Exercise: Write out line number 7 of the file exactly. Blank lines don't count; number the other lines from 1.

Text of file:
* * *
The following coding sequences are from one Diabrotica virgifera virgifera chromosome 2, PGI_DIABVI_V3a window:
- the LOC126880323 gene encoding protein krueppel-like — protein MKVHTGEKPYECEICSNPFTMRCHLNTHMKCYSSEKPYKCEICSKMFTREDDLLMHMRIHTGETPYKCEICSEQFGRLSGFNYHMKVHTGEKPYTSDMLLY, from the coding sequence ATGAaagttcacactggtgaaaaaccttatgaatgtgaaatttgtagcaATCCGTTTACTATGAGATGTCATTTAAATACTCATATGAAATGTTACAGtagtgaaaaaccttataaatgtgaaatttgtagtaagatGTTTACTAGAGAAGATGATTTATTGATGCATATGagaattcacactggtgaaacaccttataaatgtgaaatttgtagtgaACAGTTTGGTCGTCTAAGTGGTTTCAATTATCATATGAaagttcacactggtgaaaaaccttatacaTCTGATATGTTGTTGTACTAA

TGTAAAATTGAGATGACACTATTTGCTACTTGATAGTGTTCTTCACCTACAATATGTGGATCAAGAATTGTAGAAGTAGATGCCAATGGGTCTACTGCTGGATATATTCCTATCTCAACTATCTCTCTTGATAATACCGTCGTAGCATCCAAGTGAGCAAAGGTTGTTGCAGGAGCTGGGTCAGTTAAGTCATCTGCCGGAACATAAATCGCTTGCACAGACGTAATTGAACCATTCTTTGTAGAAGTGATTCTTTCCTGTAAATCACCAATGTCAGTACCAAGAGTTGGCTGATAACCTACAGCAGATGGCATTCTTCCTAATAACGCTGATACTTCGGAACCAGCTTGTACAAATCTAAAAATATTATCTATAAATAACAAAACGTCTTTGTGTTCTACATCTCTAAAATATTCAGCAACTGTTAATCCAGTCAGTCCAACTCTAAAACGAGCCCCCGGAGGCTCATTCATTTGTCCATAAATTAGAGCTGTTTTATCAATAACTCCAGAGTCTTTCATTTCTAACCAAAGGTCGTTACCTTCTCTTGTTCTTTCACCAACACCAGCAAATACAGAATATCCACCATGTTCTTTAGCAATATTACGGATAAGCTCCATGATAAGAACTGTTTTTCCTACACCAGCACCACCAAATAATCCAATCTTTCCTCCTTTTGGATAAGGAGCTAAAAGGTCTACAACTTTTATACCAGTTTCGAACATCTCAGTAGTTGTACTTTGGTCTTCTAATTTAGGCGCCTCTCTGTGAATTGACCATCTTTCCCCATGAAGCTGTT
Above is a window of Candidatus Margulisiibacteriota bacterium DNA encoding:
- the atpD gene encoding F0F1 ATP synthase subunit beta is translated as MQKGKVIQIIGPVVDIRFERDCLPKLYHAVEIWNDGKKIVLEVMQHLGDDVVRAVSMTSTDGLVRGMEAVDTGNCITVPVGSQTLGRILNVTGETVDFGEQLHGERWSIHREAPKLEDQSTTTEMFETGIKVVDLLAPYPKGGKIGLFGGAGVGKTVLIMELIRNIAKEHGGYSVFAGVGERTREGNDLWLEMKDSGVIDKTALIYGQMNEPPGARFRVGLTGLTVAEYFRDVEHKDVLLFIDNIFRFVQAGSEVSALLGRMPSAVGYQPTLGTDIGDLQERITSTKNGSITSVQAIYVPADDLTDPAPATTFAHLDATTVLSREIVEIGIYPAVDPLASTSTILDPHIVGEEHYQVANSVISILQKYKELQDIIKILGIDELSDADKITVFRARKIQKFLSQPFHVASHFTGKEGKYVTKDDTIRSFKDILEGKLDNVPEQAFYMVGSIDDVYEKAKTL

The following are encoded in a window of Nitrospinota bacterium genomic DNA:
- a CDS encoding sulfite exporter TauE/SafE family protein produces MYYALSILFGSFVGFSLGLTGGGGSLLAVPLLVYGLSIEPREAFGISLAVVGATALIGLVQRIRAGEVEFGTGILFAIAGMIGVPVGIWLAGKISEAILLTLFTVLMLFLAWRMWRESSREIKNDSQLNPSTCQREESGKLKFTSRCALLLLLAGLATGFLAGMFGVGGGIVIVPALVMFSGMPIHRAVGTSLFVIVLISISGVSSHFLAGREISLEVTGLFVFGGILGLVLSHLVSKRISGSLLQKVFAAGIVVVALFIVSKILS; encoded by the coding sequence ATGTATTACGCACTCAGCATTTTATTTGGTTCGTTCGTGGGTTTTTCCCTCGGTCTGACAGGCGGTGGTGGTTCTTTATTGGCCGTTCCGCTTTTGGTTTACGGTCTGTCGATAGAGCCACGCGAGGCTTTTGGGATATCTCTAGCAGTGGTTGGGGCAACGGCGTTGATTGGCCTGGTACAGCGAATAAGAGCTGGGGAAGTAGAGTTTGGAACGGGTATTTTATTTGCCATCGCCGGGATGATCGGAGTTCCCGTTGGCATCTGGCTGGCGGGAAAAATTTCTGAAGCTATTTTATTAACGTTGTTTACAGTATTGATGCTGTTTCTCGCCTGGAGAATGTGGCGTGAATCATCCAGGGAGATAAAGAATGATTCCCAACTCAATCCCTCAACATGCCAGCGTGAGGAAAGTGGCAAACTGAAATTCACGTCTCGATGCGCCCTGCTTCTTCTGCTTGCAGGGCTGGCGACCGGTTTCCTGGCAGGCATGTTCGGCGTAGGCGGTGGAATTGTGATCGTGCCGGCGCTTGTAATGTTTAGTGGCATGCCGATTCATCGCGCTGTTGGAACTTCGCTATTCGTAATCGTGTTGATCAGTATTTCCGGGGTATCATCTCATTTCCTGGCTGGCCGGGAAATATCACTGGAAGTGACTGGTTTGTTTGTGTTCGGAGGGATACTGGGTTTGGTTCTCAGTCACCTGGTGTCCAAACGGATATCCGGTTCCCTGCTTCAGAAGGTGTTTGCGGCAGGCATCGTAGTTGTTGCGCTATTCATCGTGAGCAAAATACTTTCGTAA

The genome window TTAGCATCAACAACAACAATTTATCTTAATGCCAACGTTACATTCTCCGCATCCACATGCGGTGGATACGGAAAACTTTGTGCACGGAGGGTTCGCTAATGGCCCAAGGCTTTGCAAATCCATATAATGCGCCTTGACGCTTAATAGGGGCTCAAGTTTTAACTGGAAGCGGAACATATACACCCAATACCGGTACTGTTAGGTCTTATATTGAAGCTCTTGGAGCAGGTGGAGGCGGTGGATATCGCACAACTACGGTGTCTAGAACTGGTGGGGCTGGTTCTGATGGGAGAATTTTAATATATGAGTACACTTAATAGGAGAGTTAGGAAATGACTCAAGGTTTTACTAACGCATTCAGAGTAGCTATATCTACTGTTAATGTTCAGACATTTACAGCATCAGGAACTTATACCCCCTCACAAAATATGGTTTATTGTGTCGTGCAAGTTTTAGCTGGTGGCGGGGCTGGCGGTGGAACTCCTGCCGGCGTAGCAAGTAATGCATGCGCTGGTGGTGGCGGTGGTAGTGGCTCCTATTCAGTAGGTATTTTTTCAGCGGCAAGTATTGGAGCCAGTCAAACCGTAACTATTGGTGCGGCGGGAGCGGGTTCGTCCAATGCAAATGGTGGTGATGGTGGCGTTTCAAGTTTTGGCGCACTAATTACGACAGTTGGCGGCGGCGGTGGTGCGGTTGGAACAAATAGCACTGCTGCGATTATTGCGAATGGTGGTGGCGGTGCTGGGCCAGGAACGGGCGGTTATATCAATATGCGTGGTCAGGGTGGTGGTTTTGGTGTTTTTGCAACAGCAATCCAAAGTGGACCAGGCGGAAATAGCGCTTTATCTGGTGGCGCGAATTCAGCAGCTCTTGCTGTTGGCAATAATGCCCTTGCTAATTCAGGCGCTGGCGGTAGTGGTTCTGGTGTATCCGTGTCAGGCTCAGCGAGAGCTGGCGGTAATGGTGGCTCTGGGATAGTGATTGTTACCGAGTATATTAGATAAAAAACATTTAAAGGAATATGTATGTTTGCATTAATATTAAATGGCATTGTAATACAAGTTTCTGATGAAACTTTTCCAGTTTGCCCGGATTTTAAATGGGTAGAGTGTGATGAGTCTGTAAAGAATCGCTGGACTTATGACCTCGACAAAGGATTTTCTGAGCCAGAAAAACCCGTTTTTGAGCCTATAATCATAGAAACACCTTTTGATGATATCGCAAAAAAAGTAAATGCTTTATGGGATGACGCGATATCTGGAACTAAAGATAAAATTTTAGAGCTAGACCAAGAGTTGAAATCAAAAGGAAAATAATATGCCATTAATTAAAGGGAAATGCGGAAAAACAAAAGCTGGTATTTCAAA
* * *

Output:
- a CDS encoding sulfite exporter TauE/SafE family protein produces MYYALSILFGSFVGFSLGLTGGGGSLLAVPLLVYGLSIEPREAFGISLAVVGATALIGLVQRIRAGEVEFGTGILFAIAGMIGVPVGIWLAGKISEAILLTLFTVLMLFLAWRMWRESSREIKNDSQLNPSTCQREESGKLKFTSRCALLLLLAGLATGFLAGMFGVGGGIVIVPALVMFSGMPIHRAVGTSLFVIVLISISGVSSHFLAGREISLEVTGLFVFGGILGLVLSHLVSKRISGSLLQKVFAAGIVVVALFIVSKILS; encoded by the coding sequence ATGTATTACGCACTCAGCATTTTATTTGGTTCGTTCGTGGGTTTTTCCCTCGGTCTGACAGGCGGTGGTGGTTCTTTATTGGCCGTTCCGCTTTTGGTTTACGGTCTGTCGATAGAGCCACGCGAGGCTTTTGGGATATCTCTAGCAGTGGTTGGGGCAACGGCGTTGATTGGCCTGGTACAGCGAATAAGAGCTGGGGAAGTAGAGTTTGGAACGGGTATTTTATTTGCCATCGCCGGGATGATCGGAGTTCCCGTTGGCATCTGGCTGGCGGGAAAAATTTCTGAAGCTATTTTATTAACGTTGTTTACAGTATTGATGCTGTTTCTCGCCTGGAGAATGTGGCGTGAATCATCCAGGGAGATAAAGAATGATTCCCAACTCAATCCCTCAACATGCCAGCGTGAGGAAAGTGGCAAACTGAAATTCACGTCTCGATGCGCCCTGCTTCTTCTGCTTGCAGGGCTGGCGACCGGTTTCCTGGCAGGCATGTTCGGCGTAGGCGGTGGAATTGTGATCGTGCCGGCGCTTGTAATGTTTAGTGGCATGCCGATTCATCGCGCTGTTGGAACTTCGCTATTCGTAATCGTGTTGATCAGTATTTCCGGGGTATCATCTCATTTCCTGGCTGGCCGGGAAATATCACTGGAAGTGACTGGTTTGTTTGTGTTCGGAGGGATACTGGGTTTGGTTCTCAGTCACCTGGTGTCCAAACGGATATCCGGTTCCCTGCTTCAGAAGGTGTTTGCGGCAGGCATCGTAGTTGTTGCGCTATTCATCGTGAGCAAAATACTTTCGTAA